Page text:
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Introductions

(12 Posts)
Sammy963 Mon 05-Jun-17 13:28:45

Hi Everyone,

My husband and I have been selected and matched with 2 children (2 & 1 yo). Looking to be placed end of July with matching panel early July.

We are very excited and nervous but wondered if anyone had any advice on introductions. How this works and what it entails. Our SW is not very communicative.

Do we have to do a video or produce a book on us and out house? Heard differing stories...every LA is different I think which doesn't help 😮

Also, I have been reading that there is possibly an "allowance" available for us to get set up with all the "stuff" we need to buy?

Any help would be gratefully received and thanks to you all in advance 😘

Xxx

DINKY2016 Mon 05-Jun-17 13:54:10

Congratulations! We are starting intros this month. Happy for you to PM me and we can chat more then. We are in East of England.

GirlsWhoWearGlasses Mon 05-Jun-17 14:03:52

Congratulations! On the practicalities, we made up a talking book with photos of us and the house. We also slept with a teddy which we handed over just before intros. The other thing was we asked which washing powder FC used and switched to that, so by the time DD came home everything at least smelt a bit familiar.

On the settling in allowance. We got £700 I think from our LA, but I know it varies across the country and with cutbacks, I don't know if they still do it. You can only ask.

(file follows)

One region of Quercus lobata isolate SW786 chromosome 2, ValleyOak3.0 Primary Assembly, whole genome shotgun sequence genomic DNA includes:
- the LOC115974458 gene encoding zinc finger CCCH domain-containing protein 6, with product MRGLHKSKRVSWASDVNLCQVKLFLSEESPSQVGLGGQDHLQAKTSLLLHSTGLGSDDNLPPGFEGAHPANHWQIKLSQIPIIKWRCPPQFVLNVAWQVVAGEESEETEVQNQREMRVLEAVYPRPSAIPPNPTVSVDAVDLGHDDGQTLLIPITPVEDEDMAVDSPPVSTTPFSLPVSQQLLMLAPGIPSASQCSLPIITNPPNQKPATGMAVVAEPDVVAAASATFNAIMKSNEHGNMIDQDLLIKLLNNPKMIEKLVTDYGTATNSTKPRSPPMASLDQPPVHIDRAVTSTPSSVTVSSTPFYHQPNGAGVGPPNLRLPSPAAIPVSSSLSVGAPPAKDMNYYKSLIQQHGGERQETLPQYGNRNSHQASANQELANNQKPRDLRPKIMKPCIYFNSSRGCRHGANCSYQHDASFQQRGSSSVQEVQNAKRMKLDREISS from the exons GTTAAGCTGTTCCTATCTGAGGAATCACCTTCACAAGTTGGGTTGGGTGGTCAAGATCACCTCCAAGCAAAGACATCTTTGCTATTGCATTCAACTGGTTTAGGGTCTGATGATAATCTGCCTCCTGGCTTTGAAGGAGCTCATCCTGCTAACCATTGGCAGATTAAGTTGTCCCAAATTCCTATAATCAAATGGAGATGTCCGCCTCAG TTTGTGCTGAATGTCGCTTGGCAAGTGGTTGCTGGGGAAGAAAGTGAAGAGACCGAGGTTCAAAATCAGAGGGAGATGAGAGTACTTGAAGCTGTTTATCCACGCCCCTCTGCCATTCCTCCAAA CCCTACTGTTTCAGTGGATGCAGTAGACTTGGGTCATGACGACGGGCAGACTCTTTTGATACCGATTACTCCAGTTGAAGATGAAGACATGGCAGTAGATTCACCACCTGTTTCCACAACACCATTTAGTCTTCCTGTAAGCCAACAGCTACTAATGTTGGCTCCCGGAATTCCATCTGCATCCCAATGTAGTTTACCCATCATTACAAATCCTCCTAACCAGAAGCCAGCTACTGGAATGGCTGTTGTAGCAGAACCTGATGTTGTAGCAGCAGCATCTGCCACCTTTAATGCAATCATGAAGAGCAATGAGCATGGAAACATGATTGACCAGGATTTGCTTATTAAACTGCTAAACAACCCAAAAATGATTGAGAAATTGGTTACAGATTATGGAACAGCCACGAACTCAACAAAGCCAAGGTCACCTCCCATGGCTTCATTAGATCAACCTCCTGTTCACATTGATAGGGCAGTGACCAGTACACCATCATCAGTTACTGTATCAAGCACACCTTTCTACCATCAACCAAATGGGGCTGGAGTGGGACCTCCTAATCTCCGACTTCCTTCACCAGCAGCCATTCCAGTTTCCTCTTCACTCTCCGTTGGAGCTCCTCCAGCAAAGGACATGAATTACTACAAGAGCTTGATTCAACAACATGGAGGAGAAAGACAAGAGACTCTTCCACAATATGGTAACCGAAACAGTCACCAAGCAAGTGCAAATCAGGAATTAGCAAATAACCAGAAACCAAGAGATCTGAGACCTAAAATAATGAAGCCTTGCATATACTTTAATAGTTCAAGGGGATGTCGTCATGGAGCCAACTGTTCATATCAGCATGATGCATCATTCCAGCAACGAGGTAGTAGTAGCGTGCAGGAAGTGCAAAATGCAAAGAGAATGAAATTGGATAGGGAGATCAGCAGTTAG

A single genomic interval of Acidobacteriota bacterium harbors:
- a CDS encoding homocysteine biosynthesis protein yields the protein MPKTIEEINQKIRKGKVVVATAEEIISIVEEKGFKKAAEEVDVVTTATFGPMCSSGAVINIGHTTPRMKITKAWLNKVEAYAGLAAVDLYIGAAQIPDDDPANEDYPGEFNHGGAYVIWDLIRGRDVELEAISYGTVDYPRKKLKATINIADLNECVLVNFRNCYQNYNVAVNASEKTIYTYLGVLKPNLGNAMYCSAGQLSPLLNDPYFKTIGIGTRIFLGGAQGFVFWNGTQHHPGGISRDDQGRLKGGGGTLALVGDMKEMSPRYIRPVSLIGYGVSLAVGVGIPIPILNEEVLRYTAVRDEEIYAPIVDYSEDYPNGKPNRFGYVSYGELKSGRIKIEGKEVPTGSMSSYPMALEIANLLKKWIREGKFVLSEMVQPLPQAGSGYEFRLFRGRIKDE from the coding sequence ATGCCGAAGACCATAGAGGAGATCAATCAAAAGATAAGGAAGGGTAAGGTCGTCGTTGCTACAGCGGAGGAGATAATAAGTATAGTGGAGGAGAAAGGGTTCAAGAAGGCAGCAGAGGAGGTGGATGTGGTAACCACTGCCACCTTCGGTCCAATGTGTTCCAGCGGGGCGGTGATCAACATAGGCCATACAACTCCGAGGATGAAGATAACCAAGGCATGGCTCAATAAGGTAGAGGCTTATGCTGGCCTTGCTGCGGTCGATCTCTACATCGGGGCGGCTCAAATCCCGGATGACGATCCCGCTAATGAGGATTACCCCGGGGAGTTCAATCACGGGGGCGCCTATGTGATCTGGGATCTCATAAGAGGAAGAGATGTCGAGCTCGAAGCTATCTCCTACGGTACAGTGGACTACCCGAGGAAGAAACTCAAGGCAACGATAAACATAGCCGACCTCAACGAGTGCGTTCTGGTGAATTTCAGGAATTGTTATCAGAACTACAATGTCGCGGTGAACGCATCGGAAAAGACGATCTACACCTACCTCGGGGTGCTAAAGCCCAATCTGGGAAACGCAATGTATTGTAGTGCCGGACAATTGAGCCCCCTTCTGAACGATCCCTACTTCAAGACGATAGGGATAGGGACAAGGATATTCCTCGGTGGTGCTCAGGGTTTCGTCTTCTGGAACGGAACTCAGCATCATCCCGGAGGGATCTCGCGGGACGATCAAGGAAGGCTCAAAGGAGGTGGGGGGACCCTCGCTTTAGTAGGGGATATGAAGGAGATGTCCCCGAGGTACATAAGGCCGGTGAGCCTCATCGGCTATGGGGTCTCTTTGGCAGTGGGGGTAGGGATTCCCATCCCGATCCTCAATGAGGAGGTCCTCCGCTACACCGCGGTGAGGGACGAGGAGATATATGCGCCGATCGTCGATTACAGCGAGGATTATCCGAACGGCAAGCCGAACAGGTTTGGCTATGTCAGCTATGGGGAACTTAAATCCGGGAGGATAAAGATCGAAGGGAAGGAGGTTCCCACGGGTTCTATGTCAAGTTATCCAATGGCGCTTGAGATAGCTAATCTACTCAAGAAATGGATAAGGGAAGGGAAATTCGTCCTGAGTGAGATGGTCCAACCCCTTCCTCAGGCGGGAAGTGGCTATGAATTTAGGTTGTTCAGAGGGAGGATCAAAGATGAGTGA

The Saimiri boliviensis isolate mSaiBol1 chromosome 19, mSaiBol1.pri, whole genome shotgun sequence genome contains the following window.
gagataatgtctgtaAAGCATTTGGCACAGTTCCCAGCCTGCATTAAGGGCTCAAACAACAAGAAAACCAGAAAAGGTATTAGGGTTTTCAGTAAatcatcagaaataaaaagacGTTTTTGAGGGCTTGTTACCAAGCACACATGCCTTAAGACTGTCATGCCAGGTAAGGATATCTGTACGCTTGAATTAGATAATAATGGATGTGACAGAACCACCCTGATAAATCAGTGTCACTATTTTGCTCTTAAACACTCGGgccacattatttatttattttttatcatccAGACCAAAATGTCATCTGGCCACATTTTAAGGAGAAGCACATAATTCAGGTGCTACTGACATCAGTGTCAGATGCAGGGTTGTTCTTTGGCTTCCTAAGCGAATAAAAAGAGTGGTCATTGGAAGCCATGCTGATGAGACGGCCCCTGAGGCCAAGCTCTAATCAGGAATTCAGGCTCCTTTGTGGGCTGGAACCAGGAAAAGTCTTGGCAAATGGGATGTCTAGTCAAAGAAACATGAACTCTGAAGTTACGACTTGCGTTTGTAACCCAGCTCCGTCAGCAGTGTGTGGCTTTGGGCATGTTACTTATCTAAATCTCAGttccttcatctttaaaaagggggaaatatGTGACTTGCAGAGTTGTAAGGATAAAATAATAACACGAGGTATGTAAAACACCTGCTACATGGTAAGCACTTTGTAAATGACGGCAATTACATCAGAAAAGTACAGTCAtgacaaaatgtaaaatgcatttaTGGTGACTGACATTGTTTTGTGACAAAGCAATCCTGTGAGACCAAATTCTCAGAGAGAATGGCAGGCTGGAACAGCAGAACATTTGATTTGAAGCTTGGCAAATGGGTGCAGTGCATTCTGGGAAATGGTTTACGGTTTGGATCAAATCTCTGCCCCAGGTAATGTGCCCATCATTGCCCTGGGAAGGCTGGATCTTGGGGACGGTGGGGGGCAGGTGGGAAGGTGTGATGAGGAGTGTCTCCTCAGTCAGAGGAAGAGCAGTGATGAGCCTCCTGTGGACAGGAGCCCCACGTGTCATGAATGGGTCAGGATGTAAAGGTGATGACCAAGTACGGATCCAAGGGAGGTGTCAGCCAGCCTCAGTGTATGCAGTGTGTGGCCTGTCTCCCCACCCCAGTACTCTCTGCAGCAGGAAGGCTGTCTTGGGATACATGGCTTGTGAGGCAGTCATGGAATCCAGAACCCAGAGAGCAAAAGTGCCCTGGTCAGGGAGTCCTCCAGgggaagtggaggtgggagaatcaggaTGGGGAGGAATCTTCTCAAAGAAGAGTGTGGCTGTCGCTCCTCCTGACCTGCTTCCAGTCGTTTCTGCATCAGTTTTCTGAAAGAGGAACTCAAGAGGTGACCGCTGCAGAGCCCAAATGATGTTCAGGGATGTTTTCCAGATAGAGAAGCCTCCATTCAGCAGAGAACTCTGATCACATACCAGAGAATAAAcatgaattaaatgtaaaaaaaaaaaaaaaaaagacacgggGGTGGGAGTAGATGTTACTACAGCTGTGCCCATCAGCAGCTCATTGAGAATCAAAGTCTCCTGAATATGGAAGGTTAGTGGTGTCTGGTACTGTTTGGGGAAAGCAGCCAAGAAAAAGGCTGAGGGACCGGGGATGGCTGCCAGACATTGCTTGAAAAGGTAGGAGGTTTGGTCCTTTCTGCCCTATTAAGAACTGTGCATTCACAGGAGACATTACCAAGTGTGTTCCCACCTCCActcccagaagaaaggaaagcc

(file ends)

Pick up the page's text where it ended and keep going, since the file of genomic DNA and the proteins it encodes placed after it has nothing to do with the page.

All the best. It's so exciting!

B1rdonawire Mon 05-Jun-17 14:06:17

Congratulations on your link! You're unlikely to get much more in terms of concrete information until you've been to matching panel, as SWs tend not to put plans in place too firmly until they have permission from panel and ADM to proceed.

You should have an Intros planning meeting, but these can often be incredibly close to the start of Intros (like 1-2 days before). In mine, there was me, my SW, child's SW, and FC and her SW. Together we agreed/altered the proposed schedule for intros period, right down to agreeing who was providing food each day, i.e. my responsibility to feed FCs when they brought child over to me for first time, etc. The point of the schedule was a) to make sure it wasn't overwhelming for child, and b) to make sure I had the chance to experience all parts of their routine, spread over different days. It will also be when you talk about any post-adoption allowances, and mileage claims for intro travel etc.

At matching panel, I had my little book about us ready (as requested) so child's SW could take it with them and hand to FCs. Later, was also asked for a couple of photos of me, which I discovered they had printed off very large and stuck up round their house at child-head-height - poor child, confronted by that! Nice idea though. One thing I know others have done is choose a baby blanket or toy per child, and sleep with the items in with you for a few nights, then hand them to FCs for child to sleep with to start to get used to your scent.

During intros, basically expect to be exhausted, and for most things to feel strange, and that you don't know what you're doing grin

nellytheelephant21 Mon 05-Jun-17 21:42:41

Congratulations 🎉
A bit of practical advice...
For intros book, do head shots of you, that way it doesn't matter what clothes you are wearing in book/on first day (as opposed to co-coordinating which can be difficult).
Start your mat leave a week before intros start so you can clean, run round getting more stuff. Get to Aldi and buy as many packs of baby wipes as you can; you cam never have too many bant wipes and you will be surprised how many a nappy change can take. During introductions use your support network and invite yourself to theirs for meals as you need to eat, you will have neither the strength to cook for yourself, nor the inclination to wash up anything! Good luck! X